Off Dyers Pass Road (connects to south end of Colombo Street), or from Victoria Park Road.
Gates open at 7.30am.
- January: 9.00 pm
- February: 9.00 pm
- March: 9.00 pm
- April: 7.00 pm
- May: 7.00 pm
- June: 6.00 pm
- July: 6.00 pm
- August: 6.00 pm
- September: 7.00 pm
- October: 7.00 pm
- November: 9.00 pm
- December: 9.00 pm
Metroinfo has up to date bus information.
About the park
Situated on the ridges and valleys descending from Sugarloaf, Victoria Park has panoramic views of Christchurch, the Canterbury Plains, Pegasus Bay and the Southern Alps. The park has a vast array of tracks for walking, wheelchair and mountain bikes.
Victoria Park is a great place for families with picnic and play areas and a dog park.
There is a permanent orienteering course, which starts from near the visitor centre (closed due to earthquake damage). Map packs can be purchased from the Beckenham Service Centre.
Victoria Park was first set aside as a reserve in 1870 and planting began in the early 1880's under the direction of J.B. Armstrong. The first house was erected in 1886 and an early occupant, William Moore, was the first to sell refreshments to visitors. Hon. William Rolleston formally opened the park in 1897 to commemorate the Diamond Jubilee of Queen Victoria.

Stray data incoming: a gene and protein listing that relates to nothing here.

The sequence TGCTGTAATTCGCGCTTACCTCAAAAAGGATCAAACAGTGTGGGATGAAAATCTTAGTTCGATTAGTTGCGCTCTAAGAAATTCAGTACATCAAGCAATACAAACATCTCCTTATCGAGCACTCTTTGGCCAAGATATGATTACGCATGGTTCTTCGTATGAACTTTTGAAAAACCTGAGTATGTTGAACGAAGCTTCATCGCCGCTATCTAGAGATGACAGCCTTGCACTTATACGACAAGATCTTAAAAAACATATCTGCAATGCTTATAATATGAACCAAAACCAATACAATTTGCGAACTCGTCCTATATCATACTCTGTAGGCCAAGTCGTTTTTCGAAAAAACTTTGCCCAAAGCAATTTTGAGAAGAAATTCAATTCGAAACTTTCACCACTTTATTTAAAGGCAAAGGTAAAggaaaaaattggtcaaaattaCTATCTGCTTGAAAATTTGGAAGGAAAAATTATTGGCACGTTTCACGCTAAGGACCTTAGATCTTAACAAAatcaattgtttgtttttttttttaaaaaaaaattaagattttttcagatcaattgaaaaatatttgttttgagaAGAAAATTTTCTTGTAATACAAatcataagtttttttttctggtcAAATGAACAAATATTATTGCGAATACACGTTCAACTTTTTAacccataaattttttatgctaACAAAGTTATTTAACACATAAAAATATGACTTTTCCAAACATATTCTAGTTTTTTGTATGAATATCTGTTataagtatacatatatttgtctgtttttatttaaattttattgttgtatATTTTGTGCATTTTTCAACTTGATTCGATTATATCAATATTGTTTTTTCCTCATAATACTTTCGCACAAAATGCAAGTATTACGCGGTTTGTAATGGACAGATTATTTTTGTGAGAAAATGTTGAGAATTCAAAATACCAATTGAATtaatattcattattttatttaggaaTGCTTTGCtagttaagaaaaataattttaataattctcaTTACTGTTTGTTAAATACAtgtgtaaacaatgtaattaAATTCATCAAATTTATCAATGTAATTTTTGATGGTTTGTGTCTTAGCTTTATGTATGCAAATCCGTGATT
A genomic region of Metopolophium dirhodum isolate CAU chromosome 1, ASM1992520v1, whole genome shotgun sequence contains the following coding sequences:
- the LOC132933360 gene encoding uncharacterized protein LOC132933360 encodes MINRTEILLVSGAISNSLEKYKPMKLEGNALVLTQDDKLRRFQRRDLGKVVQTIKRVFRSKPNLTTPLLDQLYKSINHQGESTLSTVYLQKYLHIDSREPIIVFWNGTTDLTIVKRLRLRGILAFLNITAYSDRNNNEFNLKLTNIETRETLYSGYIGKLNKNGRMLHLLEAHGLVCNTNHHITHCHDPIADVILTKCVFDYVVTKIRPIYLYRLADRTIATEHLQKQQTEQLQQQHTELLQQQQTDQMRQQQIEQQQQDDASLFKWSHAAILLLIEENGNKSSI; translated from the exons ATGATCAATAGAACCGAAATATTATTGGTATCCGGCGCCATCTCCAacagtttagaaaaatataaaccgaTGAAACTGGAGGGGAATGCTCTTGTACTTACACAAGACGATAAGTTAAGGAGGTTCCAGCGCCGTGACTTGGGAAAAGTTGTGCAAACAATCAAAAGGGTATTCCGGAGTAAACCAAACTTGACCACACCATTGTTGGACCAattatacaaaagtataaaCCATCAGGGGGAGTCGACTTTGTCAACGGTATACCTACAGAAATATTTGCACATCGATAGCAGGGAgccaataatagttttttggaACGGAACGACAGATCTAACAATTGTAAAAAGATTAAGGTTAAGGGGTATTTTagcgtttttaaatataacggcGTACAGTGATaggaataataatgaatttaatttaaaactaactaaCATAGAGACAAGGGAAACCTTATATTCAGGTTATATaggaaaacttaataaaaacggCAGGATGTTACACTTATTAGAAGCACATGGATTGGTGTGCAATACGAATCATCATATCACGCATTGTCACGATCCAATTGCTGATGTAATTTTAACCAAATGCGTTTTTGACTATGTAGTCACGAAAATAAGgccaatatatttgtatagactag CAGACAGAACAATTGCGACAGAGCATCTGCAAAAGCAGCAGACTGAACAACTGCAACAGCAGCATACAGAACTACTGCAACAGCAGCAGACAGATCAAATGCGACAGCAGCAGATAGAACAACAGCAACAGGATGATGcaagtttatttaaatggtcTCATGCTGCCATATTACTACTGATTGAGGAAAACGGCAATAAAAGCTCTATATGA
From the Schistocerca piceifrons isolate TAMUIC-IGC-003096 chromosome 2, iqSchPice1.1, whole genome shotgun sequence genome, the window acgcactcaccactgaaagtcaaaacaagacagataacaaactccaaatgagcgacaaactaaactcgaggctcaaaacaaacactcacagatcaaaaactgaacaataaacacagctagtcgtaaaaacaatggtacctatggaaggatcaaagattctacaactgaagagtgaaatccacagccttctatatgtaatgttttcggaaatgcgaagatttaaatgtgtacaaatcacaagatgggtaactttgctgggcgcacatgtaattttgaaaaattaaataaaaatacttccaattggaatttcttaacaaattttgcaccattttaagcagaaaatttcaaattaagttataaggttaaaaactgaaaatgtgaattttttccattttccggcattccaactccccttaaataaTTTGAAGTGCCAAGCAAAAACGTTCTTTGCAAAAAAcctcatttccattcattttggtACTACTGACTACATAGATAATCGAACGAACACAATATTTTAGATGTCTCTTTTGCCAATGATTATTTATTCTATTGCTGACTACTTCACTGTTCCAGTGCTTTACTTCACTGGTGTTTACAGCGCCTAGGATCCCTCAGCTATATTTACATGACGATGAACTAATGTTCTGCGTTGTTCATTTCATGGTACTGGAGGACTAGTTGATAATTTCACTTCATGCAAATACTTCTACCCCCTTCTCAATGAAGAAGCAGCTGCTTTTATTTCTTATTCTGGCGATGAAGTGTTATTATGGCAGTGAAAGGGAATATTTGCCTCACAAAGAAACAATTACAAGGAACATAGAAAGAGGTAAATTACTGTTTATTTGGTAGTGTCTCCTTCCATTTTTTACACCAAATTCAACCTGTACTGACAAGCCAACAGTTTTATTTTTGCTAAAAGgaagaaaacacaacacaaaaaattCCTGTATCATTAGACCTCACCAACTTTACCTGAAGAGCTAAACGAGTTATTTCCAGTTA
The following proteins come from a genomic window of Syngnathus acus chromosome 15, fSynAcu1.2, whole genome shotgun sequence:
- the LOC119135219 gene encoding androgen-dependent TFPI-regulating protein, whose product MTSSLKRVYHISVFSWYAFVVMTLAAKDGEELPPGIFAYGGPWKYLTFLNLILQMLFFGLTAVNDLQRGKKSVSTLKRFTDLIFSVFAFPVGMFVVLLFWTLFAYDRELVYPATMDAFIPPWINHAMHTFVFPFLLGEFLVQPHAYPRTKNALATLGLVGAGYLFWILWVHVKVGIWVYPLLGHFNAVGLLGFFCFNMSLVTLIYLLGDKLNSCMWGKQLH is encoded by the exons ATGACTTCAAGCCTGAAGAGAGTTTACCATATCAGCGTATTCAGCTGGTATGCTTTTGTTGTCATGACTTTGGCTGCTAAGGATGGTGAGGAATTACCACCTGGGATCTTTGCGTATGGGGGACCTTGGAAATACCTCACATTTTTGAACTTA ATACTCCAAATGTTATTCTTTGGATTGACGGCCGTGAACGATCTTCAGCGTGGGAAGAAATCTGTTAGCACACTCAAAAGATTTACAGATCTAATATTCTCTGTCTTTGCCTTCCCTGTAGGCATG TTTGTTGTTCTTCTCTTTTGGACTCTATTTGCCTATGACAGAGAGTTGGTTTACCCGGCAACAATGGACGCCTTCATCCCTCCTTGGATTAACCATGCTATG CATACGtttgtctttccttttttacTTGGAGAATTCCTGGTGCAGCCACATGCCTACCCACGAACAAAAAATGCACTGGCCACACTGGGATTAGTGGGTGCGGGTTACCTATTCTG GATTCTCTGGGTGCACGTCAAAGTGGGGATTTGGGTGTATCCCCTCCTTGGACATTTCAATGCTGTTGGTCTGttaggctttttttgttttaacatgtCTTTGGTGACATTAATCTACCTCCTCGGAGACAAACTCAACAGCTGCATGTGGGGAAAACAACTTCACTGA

Recent plantings have assisted the re-establishment of the bird life, notably the grey warbler, fantail, bellbird, and the silvereye are all commonly seen and heard.
Tree planting is a traditional activity in Victoria Park, with many groups and individuals participating in planting events. Arbor Day is one such event where every year school children plant trees.
Some non-local natives have been planted in eastern bush such as; kauri and the rare Pittosporum dallii. On the warmer western slopes exotic specimens such as proteas, banksias, grevilleas and leucodendrons can be found.
Also noteworthy, the existence of 'silver tussock' so close to a city centre is said to be unique in the Southern Hemisphere and possibly the world.
Port Hills Park Ranger